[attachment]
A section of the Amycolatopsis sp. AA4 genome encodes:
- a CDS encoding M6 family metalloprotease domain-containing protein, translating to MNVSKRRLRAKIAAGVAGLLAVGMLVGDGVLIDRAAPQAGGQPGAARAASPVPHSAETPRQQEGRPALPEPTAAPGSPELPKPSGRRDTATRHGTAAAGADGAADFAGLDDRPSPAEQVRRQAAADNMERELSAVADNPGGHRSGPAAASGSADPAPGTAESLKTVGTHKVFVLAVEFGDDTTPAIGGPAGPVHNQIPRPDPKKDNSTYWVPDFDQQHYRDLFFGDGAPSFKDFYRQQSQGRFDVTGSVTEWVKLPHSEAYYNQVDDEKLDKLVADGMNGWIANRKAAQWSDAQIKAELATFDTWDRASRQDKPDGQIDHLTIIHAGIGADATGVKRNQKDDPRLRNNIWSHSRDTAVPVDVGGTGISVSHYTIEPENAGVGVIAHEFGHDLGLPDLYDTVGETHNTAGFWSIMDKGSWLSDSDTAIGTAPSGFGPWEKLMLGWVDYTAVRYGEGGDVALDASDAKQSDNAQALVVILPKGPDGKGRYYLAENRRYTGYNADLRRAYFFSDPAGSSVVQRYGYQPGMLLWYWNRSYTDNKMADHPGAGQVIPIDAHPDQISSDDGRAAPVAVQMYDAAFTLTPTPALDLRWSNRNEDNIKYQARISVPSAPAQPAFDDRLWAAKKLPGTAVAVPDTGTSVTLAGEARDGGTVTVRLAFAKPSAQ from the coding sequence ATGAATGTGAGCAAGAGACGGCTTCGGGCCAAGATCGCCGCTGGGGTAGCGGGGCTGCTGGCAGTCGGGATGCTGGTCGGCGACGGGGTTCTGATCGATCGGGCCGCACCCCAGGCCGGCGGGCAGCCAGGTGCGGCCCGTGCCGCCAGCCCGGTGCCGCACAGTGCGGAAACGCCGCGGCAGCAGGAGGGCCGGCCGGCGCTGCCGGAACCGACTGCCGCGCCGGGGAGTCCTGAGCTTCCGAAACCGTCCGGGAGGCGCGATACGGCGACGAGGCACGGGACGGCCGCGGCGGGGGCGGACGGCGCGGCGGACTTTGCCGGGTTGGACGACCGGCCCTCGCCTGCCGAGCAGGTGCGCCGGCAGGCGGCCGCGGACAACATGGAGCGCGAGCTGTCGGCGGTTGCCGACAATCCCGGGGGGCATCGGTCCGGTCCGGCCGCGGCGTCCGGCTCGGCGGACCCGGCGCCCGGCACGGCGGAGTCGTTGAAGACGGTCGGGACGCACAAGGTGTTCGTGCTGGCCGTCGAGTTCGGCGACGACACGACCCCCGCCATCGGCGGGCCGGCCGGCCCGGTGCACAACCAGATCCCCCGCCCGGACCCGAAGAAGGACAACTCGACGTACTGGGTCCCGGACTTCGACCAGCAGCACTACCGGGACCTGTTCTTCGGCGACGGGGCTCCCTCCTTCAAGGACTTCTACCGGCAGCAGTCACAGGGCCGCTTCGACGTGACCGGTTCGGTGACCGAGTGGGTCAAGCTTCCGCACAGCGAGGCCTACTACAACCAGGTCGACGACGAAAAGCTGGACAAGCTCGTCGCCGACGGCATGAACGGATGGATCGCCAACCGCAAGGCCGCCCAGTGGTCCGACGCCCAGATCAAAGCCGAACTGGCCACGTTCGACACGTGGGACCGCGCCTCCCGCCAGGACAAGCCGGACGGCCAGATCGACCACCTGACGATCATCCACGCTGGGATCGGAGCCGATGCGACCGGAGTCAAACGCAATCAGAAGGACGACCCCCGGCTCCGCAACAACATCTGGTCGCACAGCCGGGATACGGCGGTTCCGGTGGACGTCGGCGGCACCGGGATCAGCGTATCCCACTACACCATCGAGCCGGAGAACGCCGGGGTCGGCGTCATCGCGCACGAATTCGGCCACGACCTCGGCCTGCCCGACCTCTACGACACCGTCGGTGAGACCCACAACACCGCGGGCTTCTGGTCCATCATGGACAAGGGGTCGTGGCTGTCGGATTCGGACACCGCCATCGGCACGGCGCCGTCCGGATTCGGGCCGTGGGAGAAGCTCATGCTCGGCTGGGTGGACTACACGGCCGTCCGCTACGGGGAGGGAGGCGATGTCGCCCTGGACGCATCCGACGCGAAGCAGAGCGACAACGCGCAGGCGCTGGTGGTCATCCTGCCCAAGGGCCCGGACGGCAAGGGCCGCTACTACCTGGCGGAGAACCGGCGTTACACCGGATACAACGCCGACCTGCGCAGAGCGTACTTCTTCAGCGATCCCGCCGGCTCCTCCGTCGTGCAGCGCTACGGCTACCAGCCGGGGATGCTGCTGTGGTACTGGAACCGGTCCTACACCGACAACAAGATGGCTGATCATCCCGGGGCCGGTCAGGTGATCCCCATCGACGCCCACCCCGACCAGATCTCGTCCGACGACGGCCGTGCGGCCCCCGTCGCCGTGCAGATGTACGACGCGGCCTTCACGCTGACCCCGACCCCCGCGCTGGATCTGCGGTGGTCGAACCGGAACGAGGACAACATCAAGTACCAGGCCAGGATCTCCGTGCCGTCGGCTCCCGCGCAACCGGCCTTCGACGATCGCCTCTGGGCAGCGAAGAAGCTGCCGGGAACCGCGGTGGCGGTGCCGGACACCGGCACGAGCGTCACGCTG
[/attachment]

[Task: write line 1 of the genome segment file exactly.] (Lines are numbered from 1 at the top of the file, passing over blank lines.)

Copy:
A section of the Amycolatopsis sp. AA4 genome encodes: